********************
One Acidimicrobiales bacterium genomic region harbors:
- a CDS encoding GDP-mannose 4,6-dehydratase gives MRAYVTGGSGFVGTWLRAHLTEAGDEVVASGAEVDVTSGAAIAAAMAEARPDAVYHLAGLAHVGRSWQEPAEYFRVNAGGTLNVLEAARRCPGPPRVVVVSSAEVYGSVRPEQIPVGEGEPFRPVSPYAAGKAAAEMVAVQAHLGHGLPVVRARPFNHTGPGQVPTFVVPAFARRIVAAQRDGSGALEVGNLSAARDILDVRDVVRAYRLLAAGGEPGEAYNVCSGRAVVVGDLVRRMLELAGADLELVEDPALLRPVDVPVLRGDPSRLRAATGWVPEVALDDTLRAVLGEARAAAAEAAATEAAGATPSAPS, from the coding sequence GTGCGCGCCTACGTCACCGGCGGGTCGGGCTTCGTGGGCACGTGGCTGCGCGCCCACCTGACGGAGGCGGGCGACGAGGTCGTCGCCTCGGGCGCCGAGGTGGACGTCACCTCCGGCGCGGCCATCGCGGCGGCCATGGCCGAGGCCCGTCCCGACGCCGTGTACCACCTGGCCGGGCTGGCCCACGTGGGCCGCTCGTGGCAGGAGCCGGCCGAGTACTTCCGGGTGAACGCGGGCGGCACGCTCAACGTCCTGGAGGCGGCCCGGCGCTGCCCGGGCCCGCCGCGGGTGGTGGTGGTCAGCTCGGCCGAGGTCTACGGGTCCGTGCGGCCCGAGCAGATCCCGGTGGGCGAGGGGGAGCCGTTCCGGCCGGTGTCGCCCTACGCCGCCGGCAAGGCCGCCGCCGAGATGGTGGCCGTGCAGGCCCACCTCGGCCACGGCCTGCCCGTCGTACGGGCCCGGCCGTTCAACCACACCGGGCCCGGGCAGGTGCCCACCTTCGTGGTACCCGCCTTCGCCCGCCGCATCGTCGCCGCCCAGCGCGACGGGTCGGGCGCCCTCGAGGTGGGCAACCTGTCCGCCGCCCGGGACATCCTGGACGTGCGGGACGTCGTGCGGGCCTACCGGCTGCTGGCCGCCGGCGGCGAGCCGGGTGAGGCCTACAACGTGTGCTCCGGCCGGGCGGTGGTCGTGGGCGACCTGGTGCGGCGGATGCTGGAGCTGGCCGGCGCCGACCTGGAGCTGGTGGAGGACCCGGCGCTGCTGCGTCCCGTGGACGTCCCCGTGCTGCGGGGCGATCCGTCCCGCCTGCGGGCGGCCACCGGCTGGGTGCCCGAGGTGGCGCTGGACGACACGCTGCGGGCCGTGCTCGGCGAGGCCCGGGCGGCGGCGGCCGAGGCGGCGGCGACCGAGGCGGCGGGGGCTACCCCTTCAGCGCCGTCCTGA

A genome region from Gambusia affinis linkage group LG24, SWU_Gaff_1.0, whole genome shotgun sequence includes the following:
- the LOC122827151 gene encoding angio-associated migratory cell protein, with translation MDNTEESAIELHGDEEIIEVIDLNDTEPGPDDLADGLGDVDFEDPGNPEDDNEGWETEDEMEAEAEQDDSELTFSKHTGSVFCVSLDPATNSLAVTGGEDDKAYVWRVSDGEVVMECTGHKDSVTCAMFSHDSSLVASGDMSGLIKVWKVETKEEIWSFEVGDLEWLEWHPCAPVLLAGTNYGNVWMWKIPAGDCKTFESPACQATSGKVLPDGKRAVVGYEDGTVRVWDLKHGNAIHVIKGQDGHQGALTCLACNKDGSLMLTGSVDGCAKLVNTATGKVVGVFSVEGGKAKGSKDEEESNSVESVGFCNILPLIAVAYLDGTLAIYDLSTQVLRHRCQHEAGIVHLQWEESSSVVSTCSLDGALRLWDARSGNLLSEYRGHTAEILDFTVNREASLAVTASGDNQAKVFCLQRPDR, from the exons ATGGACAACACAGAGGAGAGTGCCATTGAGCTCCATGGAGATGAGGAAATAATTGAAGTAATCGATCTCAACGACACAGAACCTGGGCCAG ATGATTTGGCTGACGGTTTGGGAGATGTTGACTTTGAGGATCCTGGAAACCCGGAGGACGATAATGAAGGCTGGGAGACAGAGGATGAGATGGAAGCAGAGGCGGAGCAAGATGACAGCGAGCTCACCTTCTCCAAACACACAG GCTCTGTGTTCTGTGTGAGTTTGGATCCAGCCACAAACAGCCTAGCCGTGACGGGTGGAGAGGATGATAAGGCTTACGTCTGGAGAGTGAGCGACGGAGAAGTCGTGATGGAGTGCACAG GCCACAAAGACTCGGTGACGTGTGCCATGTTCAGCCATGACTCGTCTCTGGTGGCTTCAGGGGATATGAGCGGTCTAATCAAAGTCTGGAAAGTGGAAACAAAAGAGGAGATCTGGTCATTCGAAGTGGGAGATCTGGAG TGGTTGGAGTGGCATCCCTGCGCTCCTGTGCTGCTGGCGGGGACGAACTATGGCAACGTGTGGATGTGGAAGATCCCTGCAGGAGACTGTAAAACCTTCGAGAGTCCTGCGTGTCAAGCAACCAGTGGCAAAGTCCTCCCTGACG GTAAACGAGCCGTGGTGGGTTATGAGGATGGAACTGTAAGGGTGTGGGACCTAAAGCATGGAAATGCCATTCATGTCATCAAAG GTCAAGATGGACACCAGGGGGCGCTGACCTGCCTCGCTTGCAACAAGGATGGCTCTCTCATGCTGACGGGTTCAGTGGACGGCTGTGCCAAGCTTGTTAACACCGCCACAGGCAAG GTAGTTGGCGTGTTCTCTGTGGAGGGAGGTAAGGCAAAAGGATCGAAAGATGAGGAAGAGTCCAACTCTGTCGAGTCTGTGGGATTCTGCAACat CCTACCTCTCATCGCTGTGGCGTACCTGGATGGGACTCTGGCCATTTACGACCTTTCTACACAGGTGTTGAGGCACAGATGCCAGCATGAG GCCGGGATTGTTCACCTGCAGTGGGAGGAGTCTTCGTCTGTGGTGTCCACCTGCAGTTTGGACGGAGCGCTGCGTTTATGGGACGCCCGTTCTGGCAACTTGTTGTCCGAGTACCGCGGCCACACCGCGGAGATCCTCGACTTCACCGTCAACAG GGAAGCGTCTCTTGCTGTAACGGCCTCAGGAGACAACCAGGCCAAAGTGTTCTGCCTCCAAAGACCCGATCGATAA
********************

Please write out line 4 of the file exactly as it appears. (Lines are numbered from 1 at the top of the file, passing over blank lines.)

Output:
- the LOC122827151 gene encoding angio-associated migratory cell protein, with translation MDNTEESAIELHGDEEIIEVIDLNDTEPGPDDLADGLGDVDFEDPGNPEDDNEGWETEDEMEAEAEQDDSELTFSKHTGSVFCVSLDPATNSLAVTGGEDDKAYVWRVSDGEVVMECTGHKDSVTCAMFSHDSSLVASGDMSGLIKVWKVETKEEIWSFEVGDLEWLEWHPCAPVLLAGTNYGNVWMWKIPAGDCKTFESPACQATSGKVLPDGKRAVVGYEDGTVRVWDLKHGNAIHVIKGQDGHQGALTCLACNKDGSLMLTGSVDGCAKLVNTATGKVVGVFSVEGGKAKGSKDEEESNSVESVGFCNILPLIAVAYLDGTLAIYDLSTQVLRHRCQHEAGIVHLQWEESSSVVSTCSLDGALRLWDARSGNLLSEYRGHTAEILDFTVNREASLAVTASGDNQAKVFCLQRPDR, from the exons ATGGACAACACAGAGGAGAGTGCCATTGAGCTCCATGGAGATGAGGAAATAATTGAAGTAATCGATCTCAACGACACAGAACCTGGGCCAG ATGATTTGGCTGACGGTTTGGGAGATGTTGACTTTGAGGATCCTGGAAACCCGGAGGACGATAATGAAGGCTGGGAGACAGAGGATGAGATGGAAGCAGAGGCGGAGCAAGATGACAGCGAGCTCACCTTCTCCAAACACACAG GCTCTGTGTTCTGTGTGAGTTTGGATCCAGCCACAAACAGCCTAGCCGTGACGGGTGGAGAGGATGATAAGGCTTACGTCTGGAGAGTGAGCGACGGAGAAGTCGTGATGGAGTGCACAG GCCACAAAGACTCGGTGACGTGTGCCATGTTCAGCCATGACTCGTCTCTGGTGGCTTCAGGGGATATGAGCGGTCTAATCAAAGTCTGGAAAGTGGAAACAAAAGAGGAGATCTGGTCATTCGAAGTGGGAGATCTGGAG TGGTTGGAGTGGCATCCCTGCGCTCCTGTGCTGCTGGCGGGGACGAACTATGGCAACGTGTGGATGTGGAAGATCCCTGCAGGAGACTGTAAAACCTTCGAGAGTCCTGCGTGTCAAGCAACCAGTGGCAAAGTCCTCCCTGACG GTAAACGAGCCGTGGTGGGTTATGAGGATGGAACTGTAAGGGTGTGGGACCTAAAGCATGGAAATGCCATTCATGTCATCAAAG GTCAAGATGGACACCAGGGGGCGCTGACCTGCCTCGCTTGCAACAAGGATGGCTCTCTCATGCTGACGGGTTCAGTGGACGGCTGTGCCAAGCTTGTTAACACCGCCACAGGCAAG GTAGTTGGCGTGTTCTCTGTGGAGGGAGGTAAGGCAAAAGGATCGAAAGATGAGGAAGAGTCCAACTCTGTCGAGTCTGTGGGATTCTGCAACat CCTACCTCTCATCGCTGTGGCGTACCTGGATGGGACTCTGGCCATTTACGACCTTTCTACACAGGTGTTGAGGCACAGATGCCAGCATGAG GCCGGGATTGTTCACCTGCAGTGGGAGGAGTCTTCGTCTGTGGTGTCCACCTGCAGTTTGGACGGAGCGCTGCGTTTATGGGACGCCCGTTCTGGCAACTTGTTGTCCGAGTACCGCGGCCACACCGCGGAGATCCTCGACTTCACCGTCAACAG GGAAGCGTCTCTTGCTGTAACGGCCTCAGGAGACAACCAGGCCAAAGTGTTCTGCCTCCAAAGACCCGATCGATAA